Materials that can be used include, but are not limited to: tires, electronics, appliances, plastic bags, bottles, batteries and aluminum cans. Fastening materials may include tape, glue and/or string.
In 2013, Nevada’s recycling rate was 25%. Based on residential and commercial sector data, Nevadans (including the influence of the tourist population) throw away about 5.7 pounds of trash, per person, per day. That’s approximately three million tons of trash that goes to a landfill every year.
“Recycling is the easiest thing we can do to save energy, conserve natural resources and create green jobs,” said Rene Braña, Sustainability Manager for Las Vegas Sands Corp.’s Global Sustainability Strategy, Eco 360˚.
Winners will be announced prior to America Recycles Day, November 15. More information about the contest and submission guidelines is available at NevadaRecycles.nv.gov.
University of Nevada Cooperative Extension invites residents to attend the first-ever Nevada Naturalist Statewide Conference being held at the Clark County Wetlands Park. The conference is scheduled from September 18 to September 20.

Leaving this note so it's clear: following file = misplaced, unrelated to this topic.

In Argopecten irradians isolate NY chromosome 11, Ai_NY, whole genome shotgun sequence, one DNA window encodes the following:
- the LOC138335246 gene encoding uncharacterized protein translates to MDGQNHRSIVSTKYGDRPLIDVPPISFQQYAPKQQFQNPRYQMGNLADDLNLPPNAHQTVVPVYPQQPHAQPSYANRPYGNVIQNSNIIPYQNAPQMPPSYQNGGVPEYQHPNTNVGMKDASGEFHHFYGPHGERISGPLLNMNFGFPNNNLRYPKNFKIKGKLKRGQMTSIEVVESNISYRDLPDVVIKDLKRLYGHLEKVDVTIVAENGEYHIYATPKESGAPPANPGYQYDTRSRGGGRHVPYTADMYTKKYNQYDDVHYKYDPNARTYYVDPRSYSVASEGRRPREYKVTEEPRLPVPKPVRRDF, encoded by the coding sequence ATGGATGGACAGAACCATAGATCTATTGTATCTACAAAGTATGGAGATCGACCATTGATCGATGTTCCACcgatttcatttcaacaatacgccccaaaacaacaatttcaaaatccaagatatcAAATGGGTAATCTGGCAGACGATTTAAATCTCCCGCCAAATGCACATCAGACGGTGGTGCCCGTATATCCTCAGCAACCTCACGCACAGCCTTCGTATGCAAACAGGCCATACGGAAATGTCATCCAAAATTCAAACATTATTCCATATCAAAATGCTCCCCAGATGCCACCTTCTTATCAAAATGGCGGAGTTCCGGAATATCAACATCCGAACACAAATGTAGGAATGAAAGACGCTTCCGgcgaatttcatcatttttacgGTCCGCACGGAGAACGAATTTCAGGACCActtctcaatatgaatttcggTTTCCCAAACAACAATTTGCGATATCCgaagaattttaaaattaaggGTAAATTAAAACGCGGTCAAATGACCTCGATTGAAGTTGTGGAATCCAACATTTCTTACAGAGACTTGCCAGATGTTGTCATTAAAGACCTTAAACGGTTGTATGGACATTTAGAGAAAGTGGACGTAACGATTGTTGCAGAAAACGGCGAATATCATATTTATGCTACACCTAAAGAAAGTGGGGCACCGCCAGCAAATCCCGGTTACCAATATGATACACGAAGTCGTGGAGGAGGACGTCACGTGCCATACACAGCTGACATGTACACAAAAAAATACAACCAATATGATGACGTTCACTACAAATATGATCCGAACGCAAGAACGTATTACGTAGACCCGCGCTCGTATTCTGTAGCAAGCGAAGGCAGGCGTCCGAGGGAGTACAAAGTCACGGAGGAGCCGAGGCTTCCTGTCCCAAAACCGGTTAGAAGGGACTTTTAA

The event is being held at the new Wetlands Park Nature Center located at 7050 Wetlands Park Lane, Las Vegas, Nev. and includes various breakout sessions and workshops highlighting Nevada’s 150 year cultural and environmental history.
Mark Hall-Patton, Museums Administrator for Clark County Museum System and a “Rock-Star Museum Curator” of the History Channel Show, "Pawn Stars," will be a featured speaker discussing “Nevada’s Sesquicentennial: But Not Ours!"
Keynote speaker, Dr. Scott Abella, Director and Ecologist of the Natural Resources Conservation LLC, will present a 30-year assessment of climate change and vegetation shifts in Lake Mead National Recreation Area and changes to vegetation and soil associated with continued recession of Lake Mead.
Breakout sessions will be presented by notable historians and speakers from around the state. Topics include: "Mustangs: Symbol of the Wild West"; key conservation successes and projects of the Nature Conservancy in Nevada; hiking with your ears; tackling tough issues through a facilitated dialogue; Best Practices for Environmental Education Mini Workshop: Cultural Resources in Nevada; Nevada Tribes: Native Plant Uses in Basketry; and more.